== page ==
The Attitude for Connection

Photo by Toufic Mobarak on Unsplash

*The quotes are all from the same article cited below. My thoughts about the application to the work of leadership are interspersed.


In dance, connection is the physical way in which two partners interact to create the shared experience of partner dancing. Think Johnny Castle in “Dirty Dancing” admonishing Baby about her ‘spaghetti arms.’ You can’t dance with someone who has limp arms. Nor can you dance with someone whose arms are rigid and unyielding. You have to find that middle ground. Even more, you have to find a way to match each other to create a mutual support, signaling, and recognition system.

“In order to master the art of really connecting with your partner, the first thing you need to do is get in the ‘zone’. It’s not only about how good your frame is (although that helps) or how advanced you are; it’s about your desire to really sync up with your partner.”

“How can you get better at doing this? When you are asked for a dance you’re not necessarily over-the-moon about, take a step back and ask yourself if the possibility of a great connection is worth re-evaluating your attitude.”

“It’s about your desire to really sync up with your partner.” Such a simple explanation about the complexities of our attitude when we are working with other people.


“…breaking down the anti-touch barrier to make a physically deep and significant contact with another person is the first big stumbling block to achieving connection.

The first step in breaking down this barrier is trusting your partner for that dance. This does not mean you need to trust them to catch you when falling off a bridge, but you do need to trust that they will keep you safe for that dance.”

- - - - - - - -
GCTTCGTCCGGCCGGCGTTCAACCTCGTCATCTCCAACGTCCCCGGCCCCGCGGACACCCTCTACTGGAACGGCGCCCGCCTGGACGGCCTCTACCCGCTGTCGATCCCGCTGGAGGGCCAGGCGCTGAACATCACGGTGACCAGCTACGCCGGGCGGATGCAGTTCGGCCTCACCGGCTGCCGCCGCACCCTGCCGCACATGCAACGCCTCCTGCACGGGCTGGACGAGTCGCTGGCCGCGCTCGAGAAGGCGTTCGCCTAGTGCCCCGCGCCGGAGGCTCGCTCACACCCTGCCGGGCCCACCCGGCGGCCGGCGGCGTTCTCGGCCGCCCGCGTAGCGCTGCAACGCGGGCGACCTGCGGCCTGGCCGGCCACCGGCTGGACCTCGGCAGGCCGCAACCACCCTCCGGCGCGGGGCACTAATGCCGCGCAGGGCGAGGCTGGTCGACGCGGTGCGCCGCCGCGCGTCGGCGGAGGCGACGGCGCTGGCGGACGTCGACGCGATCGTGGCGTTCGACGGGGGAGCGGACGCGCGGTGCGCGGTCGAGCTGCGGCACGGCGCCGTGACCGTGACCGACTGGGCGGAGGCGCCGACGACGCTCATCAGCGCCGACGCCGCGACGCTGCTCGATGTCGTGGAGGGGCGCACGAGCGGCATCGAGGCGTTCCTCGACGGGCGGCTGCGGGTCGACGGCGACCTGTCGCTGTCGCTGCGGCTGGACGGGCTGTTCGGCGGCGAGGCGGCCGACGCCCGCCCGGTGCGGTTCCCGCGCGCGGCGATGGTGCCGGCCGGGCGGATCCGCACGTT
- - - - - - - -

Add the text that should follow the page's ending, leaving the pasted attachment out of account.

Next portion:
For our purposes, touch is not literal. Touch is the idea of what it feels like to work with another person. But whether on the dance floor or in an organization the ideas of touch and connection are about trust. Are we safe with this leader? Can we take bad news to them? Can we ask for assistance? Will they support you in trying something new, creative, possibly risky?

Taking Care

“Taking care is about your interaction with the other, and what you can do to give the gift of a great dance to your partner. Whereas vulnerability is understanding your limits and opening to the influence of another, taking care is about finding and honoring your partner’s limits and abilities.”

What does ‘taking care’ look like in your organization? How do you take care of your partners and engage with them in the work?

What does connection look like for you in your organization or community? Does it look different based on position – both yours and others? How are you working to create more connections across your organizations? Connection is an important part of our leadership work. It takes time and effort, but a strong, positive connection is possible. After all,

“The ability to connect is innately human, and it is within each and every one of us. It may be a harder place to find for some of us, and it is OK to push the envelope little by little.”

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